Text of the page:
As part of the pre-baby planning, many of you will have bought your baby's cot. Maybe you went 'belt and braces' so also purchased a carrycot and/or a Moses basket too. You set everything up and it looks brilliant. Doesn't it? All fresh linen and waffle swaddling blankets. You've aced it. Baby then comes home and immediately decides one, or all, of your lovingly prepared digs are unsuitable. Because wah. Having a tiny person limpeted, snore-dribbling on your shoulder is puppy-punchingly cute for the first few days, but as your post-partum glow ebbs away and you look in the mirror and begin to see a debilitated testicle where your face used to be, you know it's time to reassess. Tough love, co-sleeping, third party psychologists, going to church. There are a million routes to go down; I happened to choose the one marked 'mug'.
But hear me out. All the marketing jargon in the world can't disguise the fact that this is a pillow. A PILLOW. A pillow that I willingly dropped 100 shekels for. While I hated Dennis (yes, I named it), he quickly became my most cherished piece of baby crap collateral. Every time Lola was ready to sleep, she was decanted into the pod; whether it be beside our bed, between us on the couch, or on top of the washing machine at Auntie Linda's. I don't know if it's the satin-weave cotton shell (seriously), the sedate Swedish origins, or the ergonomic design lending itself to optimum amplification of milk-burps, but for me, this was indispensable. In hindsight, there are a number of similar offerings on the market, many with a more attractive price tag. You'll hate yourself for buying one, but sometimes you reach a point where anything is worth a shot, right?
We have a chocolate Labrador so morning walks are pretty much non-negotiable. A jaunt round the block doesn't cut it for John and Edinburgh isn't known for its sympathetic camber, so after rattling my way around Arthur's Seat, I opted to ditch the wheels and invest in a papoose. Luckily, our neighbour is 6 months ahead with their wee boy, so kindly loaned us their Baby Björn to take for a spin. Aspiring to be an Earth Mother, I grudgingly used the BB, while eagerly cheating on it with some covert John Lewis research. I enthusiastically heaved my way into the i-Angel, the Caboo and the Ergobaby, but it quickly became apparent that while slings and wraps are a great idea in theory, I have neither the patience nor the dexterity to carry one off - literally. While I sit in a corner with the rest of the sell-outs, there's a nice list here if you're made of stronger stuff.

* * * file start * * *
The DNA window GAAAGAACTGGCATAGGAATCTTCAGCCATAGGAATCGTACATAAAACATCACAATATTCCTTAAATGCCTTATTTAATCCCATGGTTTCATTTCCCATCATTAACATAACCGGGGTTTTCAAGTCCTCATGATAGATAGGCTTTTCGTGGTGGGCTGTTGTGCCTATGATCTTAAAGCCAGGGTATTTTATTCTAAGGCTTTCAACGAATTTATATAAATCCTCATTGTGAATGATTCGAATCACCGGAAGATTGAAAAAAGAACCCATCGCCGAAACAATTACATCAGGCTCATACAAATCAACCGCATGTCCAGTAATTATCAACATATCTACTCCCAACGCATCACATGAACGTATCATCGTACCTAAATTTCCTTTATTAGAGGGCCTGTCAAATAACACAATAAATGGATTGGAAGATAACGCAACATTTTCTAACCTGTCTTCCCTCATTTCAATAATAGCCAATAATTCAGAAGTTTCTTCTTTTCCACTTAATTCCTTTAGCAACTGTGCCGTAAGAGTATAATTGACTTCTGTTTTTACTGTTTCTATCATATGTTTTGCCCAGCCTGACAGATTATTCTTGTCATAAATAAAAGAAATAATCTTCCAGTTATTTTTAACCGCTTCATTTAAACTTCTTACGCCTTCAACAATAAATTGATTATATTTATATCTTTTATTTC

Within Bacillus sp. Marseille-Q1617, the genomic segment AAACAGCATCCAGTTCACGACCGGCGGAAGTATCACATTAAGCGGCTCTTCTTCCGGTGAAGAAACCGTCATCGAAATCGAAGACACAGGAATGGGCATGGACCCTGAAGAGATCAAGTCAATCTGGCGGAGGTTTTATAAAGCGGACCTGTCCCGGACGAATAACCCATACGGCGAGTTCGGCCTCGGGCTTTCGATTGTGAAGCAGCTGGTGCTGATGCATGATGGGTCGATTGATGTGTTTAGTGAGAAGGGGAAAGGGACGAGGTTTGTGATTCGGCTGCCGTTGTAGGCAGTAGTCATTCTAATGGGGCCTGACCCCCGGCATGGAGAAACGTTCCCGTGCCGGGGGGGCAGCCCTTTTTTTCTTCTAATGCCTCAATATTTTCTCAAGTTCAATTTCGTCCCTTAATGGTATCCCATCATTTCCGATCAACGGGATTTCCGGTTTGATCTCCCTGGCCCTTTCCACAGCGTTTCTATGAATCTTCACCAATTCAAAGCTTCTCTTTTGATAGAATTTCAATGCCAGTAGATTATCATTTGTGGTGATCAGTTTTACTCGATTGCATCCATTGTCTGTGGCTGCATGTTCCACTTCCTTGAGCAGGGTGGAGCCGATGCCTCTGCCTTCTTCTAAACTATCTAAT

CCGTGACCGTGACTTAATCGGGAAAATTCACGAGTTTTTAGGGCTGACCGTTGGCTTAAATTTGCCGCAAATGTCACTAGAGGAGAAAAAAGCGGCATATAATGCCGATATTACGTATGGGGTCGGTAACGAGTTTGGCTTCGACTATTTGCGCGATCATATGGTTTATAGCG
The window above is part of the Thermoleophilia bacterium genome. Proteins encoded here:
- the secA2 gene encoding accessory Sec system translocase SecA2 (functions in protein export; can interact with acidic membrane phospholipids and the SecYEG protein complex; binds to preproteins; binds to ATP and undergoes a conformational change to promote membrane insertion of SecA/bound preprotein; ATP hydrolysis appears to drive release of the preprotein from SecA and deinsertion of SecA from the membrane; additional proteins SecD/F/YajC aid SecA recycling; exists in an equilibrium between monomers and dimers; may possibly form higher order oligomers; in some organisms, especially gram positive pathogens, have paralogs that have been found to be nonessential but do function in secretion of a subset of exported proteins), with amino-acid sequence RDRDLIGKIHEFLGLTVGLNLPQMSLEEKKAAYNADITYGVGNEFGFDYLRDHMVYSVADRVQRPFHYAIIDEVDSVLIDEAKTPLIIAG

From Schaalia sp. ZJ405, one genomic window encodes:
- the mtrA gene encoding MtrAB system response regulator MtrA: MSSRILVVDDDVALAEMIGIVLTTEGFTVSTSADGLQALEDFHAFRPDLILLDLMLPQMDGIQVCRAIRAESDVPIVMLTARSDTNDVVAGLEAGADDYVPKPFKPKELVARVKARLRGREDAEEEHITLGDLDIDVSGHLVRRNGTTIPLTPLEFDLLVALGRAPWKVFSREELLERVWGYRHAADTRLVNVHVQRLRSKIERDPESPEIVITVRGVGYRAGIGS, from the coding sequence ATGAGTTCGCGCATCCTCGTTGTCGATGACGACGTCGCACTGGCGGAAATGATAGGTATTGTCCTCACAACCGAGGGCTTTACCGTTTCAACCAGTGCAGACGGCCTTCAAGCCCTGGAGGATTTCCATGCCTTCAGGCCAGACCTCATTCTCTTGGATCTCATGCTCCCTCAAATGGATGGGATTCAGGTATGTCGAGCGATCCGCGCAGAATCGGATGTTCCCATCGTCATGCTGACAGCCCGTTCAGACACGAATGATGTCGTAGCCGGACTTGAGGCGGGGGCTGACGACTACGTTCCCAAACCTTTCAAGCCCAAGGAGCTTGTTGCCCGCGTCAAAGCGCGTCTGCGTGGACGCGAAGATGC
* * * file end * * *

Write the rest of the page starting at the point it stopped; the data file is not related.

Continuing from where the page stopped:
Owing to the fact that newborns don't have a body clock, it's up to us to teach them the difference between day and night. Easier said than done, no? Select the steed that works for you, saddle up and go outside. Stick your Baby Discos, Messy Play and Tumble Tots (all great by the way) get outdoors for some fresh air, vitamin D, sensory stimulation, soothing movement and the release of positive endorphins - it's all free.
*Of course sometimes, it just doesn't get better. Some of us exhaust all options, only stopping short of booking a Skype with a witch doctor claiming they can cure infant insomnia with an elixir containing the lava-filtered tears of a bisexual chicken. If you have been condemned to life with a baby that refuses to sleep, don't suffer alone - speak to your family & friends to arrange nap cover, speak to your GP for referrals, speak to other mums online to tap into a network where nothing is absurd, neurotic or your fault. We're all in this together.